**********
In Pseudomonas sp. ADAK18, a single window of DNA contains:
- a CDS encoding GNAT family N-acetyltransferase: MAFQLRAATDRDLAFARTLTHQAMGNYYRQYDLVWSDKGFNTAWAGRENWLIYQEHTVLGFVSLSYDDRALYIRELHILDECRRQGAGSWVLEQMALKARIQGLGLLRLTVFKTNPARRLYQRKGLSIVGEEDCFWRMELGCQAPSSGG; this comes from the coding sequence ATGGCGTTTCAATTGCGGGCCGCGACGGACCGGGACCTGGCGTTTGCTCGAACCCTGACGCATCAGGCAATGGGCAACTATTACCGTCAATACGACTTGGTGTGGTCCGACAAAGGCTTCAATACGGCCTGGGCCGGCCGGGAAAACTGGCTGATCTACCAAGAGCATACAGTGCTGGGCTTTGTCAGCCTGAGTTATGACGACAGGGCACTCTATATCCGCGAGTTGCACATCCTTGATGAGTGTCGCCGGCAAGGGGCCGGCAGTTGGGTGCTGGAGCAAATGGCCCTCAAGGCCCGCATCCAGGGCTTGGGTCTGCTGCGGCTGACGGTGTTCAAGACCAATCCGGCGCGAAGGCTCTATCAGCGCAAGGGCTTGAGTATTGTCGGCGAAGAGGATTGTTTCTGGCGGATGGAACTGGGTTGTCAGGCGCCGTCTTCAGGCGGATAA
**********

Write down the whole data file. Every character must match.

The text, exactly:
In Pseudomonas sp. ADAK18, a single window of DNA contains:
- a CDS encoding GNAT family N-acetyltransferase: MAFQLRAATDRDLAFARTLTHQAMGNYYRQYDLVWSDKGFNTAWAGRENWLIYQEHTVLGFVSLSYDDRALYIRELHILDECRRQGAGSWVLEQMALKARIQGLGLLRLTVFKTNPARRLYQRKGLSIVGEEDCFWRMELGCQAPSSGG; this comes from the coding sequence ATGGCGTTTCAATTGCGGGCCGCGACGGACCGGGACCTGGCGTTTGCTCGAACCCTGACGCATCAGGCAATGGGCAACTATTACCGTCAATACGACTTGGTGTGGTCCGACAAAGGCTTCAATACGGCCTGGGCCGGCCGGGAAAACTGGCTGATCTACCAAGAGCATACAGTGCTGGGCTTTGTCAGCCTGAGTTATGACGACAGGGCACTCTATATCCGCGAGTTGCACATCCTTGATGAGTGTCGCCGGCAAGGGGCCGGCAGTTGGGTGCTGGAGCAAATGGCCCTCAAGGCCCGCATCCAGGGCTTGGGTCTGCTGCGGCTGACGGTGTTCAAGACCAATCCGGCGCGAAGGCTCTATCAGCGCAAGGGCTTGAGTATTGTCGGCGAAGAGGATTGTTTCTGGCGGATGGAACTGGGTTGTCAGGCGCCGTCTTCAGGCGGATAA